Common Sense Media has developed a cyberbullying toolkit, Standing Up, Not Standing By, for K12 educators at all levels. The free toolkit consists of a series of research-based lessons designed to be used for teaching digital literacy and citizenship, along with a parent media and technology education program. The parent education program provides online access to videos, discussion guides, tip sheets, and presentations that can be shared with parents in support of student learning.

Classroom lessons present age-appropriate information related to online safety, appropriate online communication, maintaining privacy online, cyber-bullying, and digital footprints. The curriculum
includes posters, videos, handouts, and classroom activities, along with the documentation necessary to meet E-Rate funding requirements. Additional resources and updates are available via the Common Sense Media blog.

Image: Grant Cochrane/

Haiku Deck

September 11, 2012 2 comments

Haiku Deck is a free iPad app that was developed to provide an easy way to create simple, stunning presentations. Haiku Deck simplifies presentation design to help deliver your message dramatically. The app makes presentations simple and fun!

Haiku Deck provides an excellent way to create educational presentations of all kinds. Teachers and students can use Haiku Deck to create a digital storyboard, outline a book’s plot, tell a story, explain a process, present evidence, illustrate a blog post, or share captioned photographs. The Haiku Deck gallery provides numerous examples of beautiful presentations created with the application. One sample presentation created by Garr Reynolds, a professional design expert, presents tips for creating a presentation. His tips might be of particular interest in creating a presentation with a professional look. Christopher Rizzo also provides an excellent video demonstration at Total iPad.

The simple interface allows users to choose themes, create backgrounds, and add text in various fonts. Users have access to a wealth of photographs licensed through Creative Commons. Alternatively, they can upload original photos stored on the iPad’s camera roll or photos from Facebook, Flickr, Instagram or Picasa. Finished presentations can be published and shared with others via Facebook, Twitter or email. A VGA adapter, also known as a dongle, is required to connect the iPad to a projection system for viewing by a live audience.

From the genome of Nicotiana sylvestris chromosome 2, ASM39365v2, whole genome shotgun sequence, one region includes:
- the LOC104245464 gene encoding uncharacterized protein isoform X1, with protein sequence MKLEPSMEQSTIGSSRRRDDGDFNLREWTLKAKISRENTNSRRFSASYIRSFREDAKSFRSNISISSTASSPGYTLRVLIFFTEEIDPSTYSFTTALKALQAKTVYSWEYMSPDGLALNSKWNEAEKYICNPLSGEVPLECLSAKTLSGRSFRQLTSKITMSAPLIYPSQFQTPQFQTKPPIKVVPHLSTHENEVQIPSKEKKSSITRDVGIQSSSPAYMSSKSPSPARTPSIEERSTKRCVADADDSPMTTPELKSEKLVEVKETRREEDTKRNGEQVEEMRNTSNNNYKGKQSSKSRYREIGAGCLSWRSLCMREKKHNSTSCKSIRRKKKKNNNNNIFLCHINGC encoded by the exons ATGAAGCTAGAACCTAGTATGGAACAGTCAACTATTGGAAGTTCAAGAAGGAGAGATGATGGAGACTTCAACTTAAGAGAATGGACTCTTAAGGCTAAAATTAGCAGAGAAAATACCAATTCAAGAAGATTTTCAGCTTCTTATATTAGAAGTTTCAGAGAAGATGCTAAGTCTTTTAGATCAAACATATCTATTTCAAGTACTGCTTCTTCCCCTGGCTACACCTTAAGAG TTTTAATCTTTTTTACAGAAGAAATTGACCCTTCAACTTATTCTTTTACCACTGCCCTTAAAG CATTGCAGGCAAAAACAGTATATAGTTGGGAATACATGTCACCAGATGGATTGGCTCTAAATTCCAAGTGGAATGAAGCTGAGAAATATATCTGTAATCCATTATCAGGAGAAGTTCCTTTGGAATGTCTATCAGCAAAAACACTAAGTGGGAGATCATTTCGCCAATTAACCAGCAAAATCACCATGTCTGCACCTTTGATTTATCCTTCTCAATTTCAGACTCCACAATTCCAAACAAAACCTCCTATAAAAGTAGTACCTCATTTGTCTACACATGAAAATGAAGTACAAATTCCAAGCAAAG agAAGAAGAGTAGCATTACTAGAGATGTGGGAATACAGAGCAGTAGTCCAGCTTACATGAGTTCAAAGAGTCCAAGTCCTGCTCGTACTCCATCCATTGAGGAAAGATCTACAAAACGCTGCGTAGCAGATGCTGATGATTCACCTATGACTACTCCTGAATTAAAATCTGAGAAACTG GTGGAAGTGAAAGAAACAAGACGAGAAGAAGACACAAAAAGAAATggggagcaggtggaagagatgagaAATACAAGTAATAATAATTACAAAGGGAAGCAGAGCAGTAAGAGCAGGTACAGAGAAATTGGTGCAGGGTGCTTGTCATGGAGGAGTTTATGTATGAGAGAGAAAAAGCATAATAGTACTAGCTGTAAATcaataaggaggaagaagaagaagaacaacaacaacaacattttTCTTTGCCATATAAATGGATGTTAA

Image: adamr/

Jog The Web!

September 6, 2012 Leave a comment

Jog The Web is a free, web-based tool that allows users to create “jogs.” Jogs are a way of organizing web resources for guided learning. The teacher selects websites to be used by students and organizes them in a Jog to help students stay on track. Pages can be explored within the jog, which helps students stay focused on the content being presented. Pages can be annotated by the jog author. Annotations can be used to present questions or to highlight important information on each page that is presented. In this example of a jog, students are guided through the parts of the nervous system. Notice the teacher annotations at the top of each page. Use this Jog the Web Tutorial to learn how to create your own jog.

Image: Michelle Meiklejohn/

Bitstrips for Schools: Unlock the Educational Power of Comics

August 30, 2012 Leave a comment

Bitstrips for Schools is a web-based resource that enables students to create original comic strips no matter their artistic ability. Bitstrips can be used to enhance student writing ability by making the writing process visual and fun. Students can use the site to design characters that can be used in curriculum-related comic strips. They can even use an image-uploading tool to add their own photos. The site allows students to focus on composition, sequencing, and writing rather than drawing, thus enhancing the writing process. The site offers a 30-day free trial, with a monthly fee of $9.95.

Image: Idea go /